When the men’s volleyball team begins its 2013 season on Tuesday, Princeton will have an unfamiliar asset on its side: experience. After three seasons with at least three freshmen in the starting lineup, this year’s Tigers will rely on several upperclassmen, along with Cody Kessel ’15 and Tony Ensbury ’15 — two star sophomores who earned valuable playing time with national teams this summer.
Ensbury started at libero for Princeton as a rookie and leveraged that experience into a spot on the U.S. Junior National Team in August, beating out candidates from more prominent West Coast schools during a month-long training camp. With Ensbury digging up attacks, the U.S. team won the North and Central American junior tournament, its second title in eight biannual competitions dating back to 1998.
“It was a lot different than college … it’s high-level and intense, because you’re representing the U.S.,” Ensbury said. “You’re facing people from other countries, rather than friends who played at different schools.”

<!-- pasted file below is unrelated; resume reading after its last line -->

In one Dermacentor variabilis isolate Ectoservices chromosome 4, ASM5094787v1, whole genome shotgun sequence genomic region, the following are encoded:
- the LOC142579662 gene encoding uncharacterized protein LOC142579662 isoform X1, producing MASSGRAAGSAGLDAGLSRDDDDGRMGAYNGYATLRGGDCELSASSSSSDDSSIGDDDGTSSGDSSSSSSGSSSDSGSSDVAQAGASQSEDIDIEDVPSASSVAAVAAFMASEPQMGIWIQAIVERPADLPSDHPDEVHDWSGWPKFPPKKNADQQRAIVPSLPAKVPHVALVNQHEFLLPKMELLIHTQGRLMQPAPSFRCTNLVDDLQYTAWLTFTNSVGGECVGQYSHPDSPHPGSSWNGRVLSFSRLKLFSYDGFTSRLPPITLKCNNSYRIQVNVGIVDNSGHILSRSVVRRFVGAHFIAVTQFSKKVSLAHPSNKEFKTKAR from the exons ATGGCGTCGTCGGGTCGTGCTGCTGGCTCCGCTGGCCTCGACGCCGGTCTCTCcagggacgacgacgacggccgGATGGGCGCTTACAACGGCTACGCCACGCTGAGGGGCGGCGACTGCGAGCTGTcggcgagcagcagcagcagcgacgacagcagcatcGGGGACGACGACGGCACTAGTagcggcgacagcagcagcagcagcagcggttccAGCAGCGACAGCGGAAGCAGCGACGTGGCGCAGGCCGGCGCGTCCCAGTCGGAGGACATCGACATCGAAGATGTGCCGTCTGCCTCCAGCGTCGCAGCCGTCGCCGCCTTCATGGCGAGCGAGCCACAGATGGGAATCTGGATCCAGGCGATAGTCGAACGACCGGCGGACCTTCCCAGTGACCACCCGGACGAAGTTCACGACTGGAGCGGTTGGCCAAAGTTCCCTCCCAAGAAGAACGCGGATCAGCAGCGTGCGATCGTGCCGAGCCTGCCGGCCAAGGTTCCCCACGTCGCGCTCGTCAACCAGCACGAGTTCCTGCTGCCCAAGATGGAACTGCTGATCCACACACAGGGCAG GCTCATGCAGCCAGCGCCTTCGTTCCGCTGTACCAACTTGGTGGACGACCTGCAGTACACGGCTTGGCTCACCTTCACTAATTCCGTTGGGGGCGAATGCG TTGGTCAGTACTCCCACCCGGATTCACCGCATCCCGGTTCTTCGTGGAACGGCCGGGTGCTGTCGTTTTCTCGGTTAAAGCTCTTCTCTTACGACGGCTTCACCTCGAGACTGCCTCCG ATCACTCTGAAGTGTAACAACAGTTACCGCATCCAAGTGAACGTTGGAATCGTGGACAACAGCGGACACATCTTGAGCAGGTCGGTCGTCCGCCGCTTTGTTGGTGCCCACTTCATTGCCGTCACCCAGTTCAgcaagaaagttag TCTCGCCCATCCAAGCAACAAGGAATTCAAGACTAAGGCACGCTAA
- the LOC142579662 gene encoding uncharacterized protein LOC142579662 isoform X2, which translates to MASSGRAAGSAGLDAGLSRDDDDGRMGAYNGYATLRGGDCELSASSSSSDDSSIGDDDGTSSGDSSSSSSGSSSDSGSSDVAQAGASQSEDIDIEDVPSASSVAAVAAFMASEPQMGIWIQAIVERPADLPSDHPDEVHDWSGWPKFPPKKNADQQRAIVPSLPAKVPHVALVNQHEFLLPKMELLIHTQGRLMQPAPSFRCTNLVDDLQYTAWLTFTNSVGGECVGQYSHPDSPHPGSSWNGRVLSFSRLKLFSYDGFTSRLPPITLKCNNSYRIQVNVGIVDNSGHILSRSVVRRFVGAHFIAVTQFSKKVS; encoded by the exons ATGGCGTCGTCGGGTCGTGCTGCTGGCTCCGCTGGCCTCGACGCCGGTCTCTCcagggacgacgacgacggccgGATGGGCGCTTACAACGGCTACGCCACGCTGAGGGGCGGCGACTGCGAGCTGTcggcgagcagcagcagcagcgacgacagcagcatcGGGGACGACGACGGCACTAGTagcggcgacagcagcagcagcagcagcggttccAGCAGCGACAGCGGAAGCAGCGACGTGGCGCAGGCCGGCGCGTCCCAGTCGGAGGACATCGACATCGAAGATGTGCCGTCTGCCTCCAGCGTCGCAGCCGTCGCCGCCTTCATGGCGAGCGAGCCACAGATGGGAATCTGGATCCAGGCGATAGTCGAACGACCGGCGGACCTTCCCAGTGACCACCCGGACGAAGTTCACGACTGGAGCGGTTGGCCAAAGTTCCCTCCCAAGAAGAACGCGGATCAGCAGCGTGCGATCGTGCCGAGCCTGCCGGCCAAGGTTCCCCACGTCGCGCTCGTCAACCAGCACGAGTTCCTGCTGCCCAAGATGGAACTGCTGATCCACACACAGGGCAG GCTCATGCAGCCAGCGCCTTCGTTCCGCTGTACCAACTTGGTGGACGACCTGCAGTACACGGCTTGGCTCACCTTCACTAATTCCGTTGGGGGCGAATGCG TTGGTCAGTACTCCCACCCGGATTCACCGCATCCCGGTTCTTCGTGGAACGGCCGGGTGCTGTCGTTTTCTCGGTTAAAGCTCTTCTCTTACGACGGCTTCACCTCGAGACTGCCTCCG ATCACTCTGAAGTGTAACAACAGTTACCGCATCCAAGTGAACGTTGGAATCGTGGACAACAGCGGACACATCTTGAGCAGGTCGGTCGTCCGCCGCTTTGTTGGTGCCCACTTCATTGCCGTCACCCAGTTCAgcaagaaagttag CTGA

Kessel also got his first taste of international competition this offseason in the Asian Pacific Cup in Japan. The sophomore got to play alongside some professionals on the second-place U.S. team, which included Princeton coach Sam Shweisky as an assistant. “It was good to learn from their experience, the way they approached the game differently than a lot of college players and the tone they bring to the practices,” Kessel said.
A high-flyer with volleyball bloodlines, Kessel was named the EIVA Newcomer of the Year in 2012, leading the league with 4.0 kills per set en route to first-team all-conference honors. This year, he’ll be flanked by outside hitter Pat Schwagler ’14, the EIVA’s top rookie in 2010, who returns from a year off to bolster what could be one of the league’s strongest offensive attacks.
Princeton’s one area of inexperience is at setter, where the graduation of Scott Liljestrom ’12 leaves a hole in the starting lineup. Davis Waddell ’14, who backed up Liljestrom last year while also playing outside, is expected to take his place; Jeff Stapleton ’14 will also get chances. Both setters will have plenty of targets in Kessel, Stapleton, and middle blocker Michael Dye ’13, the league’s hitting-percentage leader last year.